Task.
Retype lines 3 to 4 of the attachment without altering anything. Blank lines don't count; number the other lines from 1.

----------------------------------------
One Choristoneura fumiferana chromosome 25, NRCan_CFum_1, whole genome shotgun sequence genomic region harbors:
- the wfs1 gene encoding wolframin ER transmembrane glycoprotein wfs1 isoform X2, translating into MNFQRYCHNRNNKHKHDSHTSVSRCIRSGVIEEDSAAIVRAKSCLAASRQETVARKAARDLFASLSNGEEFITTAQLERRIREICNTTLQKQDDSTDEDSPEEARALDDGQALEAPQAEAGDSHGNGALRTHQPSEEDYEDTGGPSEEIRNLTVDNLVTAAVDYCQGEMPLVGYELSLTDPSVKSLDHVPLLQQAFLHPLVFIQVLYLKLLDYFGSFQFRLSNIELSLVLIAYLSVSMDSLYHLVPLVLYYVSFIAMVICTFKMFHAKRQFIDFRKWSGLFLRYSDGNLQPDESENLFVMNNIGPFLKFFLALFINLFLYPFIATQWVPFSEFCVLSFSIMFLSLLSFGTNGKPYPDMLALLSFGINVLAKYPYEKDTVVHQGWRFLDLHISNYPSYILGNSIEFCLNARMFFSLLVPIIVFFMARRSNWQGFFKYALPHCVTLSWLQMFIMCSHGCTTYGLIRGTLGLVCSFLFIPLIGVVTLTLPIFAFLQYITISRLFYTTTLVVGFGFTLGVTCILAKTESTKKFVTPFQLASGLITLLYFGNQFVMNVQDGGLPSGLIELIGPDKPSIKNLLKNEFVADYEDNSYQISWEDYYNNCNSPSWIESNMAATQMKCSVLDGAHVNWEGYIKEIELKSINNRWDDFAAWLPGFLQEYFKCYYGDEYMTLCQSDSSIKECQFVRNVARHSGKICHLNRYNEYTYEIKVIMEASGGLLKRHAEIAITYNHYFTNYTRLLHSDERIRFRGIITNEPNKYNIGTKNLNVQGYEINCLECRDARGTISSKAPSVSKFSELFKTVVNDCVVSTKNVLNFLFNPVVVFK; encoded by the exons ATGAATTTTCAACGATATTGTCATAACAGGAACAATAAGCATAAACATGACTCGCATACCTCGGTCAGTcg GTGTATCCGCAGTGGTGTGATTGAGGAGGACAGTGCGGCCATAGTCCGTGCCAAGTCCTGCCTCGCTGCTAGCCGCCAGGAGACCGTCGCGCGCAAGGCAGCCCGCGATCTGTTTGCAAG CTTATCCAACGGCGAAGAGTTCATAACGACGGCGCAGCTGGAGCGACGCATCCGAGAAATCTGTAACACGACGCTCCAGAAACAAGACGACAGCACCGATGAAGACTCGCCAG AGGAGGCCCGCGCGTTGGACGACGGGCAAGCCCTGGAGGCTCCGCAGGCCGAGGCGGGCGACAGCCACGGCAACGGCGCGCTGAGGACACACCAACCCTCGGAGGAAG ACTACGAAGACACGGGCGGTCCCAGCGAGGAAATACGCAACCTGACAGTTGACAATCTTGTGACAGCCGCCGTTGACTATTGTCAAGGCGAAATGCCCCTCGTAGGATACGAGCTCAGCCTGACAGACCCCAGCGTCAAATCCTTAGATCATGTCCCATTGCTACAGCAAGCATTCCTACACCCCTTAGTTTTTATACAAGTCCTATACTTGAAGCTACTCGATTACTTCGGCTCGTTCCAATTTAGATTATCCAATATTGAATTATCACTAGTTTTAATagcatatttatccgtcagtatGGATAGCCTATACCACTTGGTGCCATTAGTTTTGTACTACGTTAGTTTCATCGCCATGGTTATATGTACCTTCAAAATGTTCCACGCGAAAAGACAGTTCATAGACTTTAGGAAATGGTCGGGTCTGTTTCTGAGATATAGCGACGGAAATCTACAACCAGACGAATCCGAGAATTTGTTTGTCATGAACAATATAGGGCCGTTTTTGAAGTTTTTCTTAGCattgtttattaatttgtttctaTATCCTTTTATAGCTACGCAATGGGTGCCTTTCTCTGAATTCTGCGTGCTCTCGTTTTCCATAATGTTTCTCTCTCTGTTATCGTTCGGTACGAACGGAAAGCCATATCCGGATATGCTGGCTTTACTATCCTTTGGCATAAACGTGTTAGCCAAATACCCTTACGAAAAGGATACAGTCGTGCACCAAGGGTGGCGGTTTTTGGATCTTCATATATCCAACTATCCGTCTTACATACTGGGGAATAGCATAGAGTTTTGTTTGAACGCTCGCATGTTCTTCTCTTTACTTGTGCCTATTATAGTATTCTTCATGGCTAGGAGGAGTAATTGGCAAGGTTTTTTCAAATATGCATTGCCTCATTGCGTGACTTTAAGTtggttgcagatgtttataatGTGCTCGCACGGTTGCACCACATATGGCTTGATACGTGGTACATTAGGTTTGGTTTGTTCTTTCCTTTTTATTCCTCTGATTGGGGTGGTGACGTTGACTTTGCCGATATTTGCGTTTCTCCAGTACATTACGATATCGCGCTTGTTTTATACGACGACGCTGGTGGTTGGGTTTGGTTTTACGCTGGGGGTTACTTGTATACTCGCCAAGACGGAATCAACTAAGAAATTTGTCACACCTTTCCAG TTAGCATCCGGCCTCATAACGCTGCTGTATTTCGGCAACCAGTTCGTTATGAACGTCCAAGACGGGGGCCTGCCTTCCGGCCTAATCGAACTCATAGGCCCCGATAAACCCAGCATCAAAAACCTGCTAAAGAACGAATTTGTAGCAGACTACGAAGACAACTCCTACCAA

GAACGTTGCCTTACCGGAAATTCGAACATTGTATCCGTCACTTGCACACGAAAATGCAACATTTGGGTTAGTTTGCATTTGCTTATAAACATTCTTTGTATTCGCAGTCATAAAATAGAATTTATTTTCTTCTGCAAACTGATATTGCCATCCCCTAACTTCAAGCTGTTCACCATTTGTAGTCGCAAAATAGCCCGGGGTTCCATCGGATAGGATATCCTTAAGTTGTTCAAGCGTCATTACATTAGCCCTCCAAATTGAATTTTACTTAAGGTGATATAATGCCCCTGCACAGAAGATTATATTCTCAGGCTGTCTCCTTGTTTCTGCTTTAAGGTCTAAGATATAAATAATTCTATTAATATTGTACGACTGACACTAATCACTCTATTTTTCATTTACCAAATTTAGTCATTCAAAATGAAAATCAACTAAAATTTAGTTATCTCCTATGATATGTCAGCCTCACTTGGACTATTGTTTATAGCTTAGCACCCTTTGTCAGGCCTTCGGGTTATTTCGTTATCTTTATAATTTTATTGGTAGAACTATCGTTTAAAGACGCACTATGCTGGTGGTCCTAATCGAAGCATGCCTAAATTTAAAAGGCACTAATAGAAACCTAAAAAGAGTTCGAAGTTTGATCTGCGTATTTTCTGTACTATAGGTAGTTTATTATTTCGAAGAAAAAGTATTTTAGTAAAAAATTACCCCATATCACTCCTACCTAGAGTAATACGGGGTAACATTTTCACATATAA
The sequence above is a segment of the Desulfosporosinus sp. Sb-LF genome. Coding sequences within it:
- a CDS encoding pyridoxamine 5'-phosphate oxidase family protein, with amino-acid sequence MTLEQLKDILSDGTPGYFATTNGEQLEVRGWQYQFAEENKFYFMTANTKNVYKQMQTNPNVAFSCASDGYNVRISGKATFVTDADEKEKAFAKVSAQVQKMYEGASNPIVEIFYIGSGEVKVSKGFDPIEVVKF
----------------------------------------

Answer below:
GAACGTTGCCTTACCGGAAATTCGAACATTGTATCCGTCACTTGCACACGAAAATGCAACATTTGGGTTAGTTTGCATTTGCTTATAAACATTCTTTGTATTCGCAGTCATAAAATAGAATTTATTTTCTTCTGCAAACTGATATTGCCATCCCCTAACTTCAAGCTGTTCACCATTTGTAGTCGCAAAATAGCCCGGGGTTCCATCGGATAGGATATCCTTAAGTTGTTCAAGCGTCATTACATTAGCCCTCCAAATTGAATTTTACTTAAGGTGATATAATGCCCCTGCACAGAAGATTATATTCTCAGGCTGTCTCCTTGTTTCTGCTTTAAGGTCTAAGATATAAATAATTCTATTAATATTGTACGACTGACACTAATCACTCTATTTTTCATTTACCAAATTTAGTCATTCAAAATGAAAATCAACTAAAATTTAGTTATCTCCTATGATATGTCAGCCTCACTTGGACTATTGTTTATAGCTTAGCACCCTTTGTCAGGCCTTCGGGTTATTTCGTTATCTTTATAATTTTATTGGTAGAACTATCGTTTAAAGACGCACTATGCTGGTGGTCCTAATCGAAGCATGCCTAAATTTAAAAGGCACTAATAGAAACCTAAAAAGAGTTCGAAGTTTGATCTGCGTATTTTCTGTACTATAGGTAGTTTATTATTTCGAAGAAAAAGTATTTTAGTAAAAAATTACCCCATATCACTCCTACCTAGAGTAATACGGGGTAACATTTTCACATATAA
The sequence above is a segment of the Desulfosporosinus sp. Sb-LF genome. Coding sequences within it: